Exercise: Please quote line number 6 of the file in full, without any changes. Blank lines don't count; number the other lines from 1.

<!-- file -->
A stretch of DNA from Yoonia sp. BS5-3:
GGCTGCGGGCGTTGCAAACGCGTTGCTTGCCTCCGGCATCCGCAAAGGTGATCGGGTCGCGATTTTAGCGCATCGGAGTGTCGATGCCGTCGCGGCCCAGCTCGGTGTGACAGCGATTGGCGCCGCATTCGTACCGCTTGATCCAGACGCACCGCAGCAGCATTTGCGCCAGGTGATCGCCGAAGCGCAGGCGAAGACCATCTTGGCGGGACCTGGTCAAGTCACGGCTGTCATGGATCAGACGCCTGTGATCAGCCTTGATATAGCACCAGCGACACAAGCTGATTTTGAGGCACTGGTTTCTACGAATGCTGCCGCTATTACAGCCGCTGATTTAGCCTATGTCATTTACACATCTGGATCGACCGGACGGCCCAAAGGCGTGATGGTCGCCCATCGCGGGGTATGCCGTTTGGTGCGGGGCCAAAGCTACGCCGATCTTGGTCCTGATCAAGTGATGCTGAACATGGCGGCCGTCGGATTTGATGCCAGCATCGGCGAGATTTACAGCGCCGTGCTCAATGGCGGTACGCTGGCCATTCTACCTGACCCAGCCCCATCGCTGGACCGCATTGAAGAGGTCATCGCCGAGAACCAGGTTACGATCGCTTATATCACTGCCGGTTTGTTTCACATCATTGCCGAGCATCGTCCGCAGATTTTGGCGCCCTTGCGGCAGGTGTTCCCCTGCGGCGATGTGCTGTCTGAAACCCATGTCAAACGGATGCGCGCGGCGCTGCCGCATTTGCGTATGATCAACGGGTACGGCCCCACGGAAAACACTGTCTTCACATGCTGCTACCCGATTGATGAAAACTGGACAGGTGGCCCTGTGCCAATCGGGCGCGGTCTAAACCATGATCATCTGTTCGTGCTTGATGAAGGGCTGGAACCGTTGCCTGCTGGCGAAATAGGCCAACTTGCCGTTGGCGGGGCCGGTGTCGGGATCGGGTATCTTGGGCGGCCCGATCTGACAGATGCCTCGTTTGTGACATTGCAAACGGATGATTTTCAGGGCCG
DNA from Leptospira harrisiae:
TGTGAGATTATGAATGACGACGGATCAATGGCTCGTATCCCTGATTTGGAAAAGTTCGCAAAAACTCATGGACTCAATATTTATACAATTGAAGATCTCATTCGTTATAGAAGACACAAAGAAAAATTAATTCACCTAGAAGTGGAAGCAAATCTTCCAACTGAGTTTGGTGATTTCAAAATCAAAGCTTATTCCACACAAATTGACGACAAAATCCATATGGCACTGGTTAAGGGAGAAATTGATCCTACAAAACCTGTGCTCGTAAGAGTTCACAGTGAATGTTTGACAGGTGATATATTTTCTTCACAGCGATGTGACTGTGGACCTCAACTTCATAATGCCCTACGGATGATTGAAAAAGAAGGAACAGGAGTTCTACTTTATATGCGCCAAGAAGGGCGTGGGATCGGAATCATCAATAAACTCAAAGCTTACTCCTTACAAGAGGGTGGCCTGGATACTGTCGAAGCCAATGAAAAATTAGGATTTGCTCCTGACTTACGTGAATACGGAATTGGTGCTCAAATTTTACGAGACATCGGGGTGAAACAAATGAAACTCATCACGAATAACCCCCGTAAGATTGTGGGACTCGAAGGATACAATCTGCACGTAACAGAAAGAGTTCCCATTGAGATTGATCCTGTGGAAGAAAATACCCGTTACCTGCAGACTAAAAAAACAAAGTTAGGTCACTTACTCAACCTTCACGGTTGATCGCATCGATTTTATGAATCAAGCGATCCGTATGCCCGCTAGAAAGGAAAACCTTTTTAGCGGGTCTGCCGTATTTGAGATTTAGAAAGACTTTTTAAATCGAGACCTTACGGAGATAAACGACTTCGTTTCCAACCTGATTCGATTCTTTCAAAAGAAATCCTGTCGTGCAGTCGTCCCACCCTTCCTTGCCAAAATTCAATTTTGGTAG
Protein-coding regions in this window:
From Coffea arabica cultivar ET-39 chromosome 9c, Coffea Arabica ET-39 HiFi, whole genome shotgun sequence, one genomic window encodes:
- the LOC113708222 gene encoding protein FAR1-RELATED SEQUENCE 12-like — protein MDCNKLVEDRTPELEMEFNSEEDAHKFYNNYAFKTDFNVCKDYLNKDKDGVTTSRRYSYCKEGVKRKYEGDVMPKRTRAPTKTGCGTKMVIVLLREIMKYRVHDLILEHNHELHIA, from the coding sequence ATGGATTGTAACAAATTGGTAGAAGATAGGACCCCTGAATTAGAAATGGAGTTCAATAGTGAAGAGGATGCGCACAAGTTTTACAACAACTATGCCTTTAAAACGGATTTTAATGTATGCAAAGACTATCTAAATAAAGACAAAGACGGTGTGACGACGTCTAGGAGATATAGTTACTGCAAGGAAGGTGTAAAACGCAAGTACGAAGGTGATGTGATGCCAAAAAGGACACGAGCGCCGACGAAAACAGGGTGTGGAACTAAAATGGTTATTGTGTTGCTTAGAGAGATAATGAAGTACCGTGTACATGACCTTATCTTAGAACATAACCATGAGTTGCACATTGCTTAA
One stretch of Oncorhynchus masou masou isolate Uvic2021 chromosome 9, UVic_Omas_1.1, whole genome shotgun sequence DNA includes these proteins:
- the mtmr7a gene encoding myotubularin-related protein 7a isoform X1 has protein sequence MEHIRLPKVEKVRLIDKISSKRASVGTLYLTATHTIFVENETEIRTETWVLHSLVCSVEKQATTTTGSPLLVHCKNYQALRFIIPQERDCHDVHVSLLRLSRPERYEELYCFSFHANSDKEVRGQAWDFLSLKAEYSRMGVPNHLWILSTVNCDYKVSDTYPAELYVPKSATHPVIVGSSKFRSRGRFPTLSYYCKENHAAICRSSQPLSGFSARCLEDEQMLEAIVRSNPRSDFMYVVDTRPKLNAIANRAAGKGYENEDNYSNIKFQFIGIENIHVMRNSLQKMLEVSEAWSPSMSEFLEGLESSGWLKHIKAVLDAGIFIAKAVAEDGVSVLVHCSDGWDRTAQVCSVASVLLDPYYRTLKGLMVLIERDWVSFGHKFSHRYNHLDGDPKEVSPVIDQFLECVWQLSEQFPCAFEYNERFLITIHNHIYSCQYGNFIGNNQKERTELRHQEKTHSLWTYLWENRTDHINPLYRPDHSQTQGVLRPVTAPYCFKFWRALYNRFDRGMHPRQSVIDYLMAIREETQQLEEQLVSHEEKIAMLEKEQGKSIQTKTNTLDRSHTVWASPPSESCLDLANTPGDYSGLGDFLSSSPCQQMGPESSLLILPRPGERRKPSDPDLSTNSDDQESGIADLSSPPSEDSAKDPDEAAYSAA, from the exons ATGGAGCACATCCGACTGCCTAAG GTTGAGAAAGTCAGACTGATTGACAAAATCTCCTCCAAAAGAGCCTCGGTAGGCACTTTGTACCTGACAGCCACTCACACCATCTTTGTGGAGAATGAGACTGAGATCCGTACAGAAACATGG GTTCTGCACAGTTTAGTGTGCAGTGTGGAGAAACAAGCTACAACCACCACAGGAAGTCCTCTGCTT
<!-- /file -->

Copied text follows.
From Coffea arabica cultivar ET-39 chromosome 9c, Coffea Arabica ET-39 HiFi, whole genome shotgun sequence, one genomic window encodes: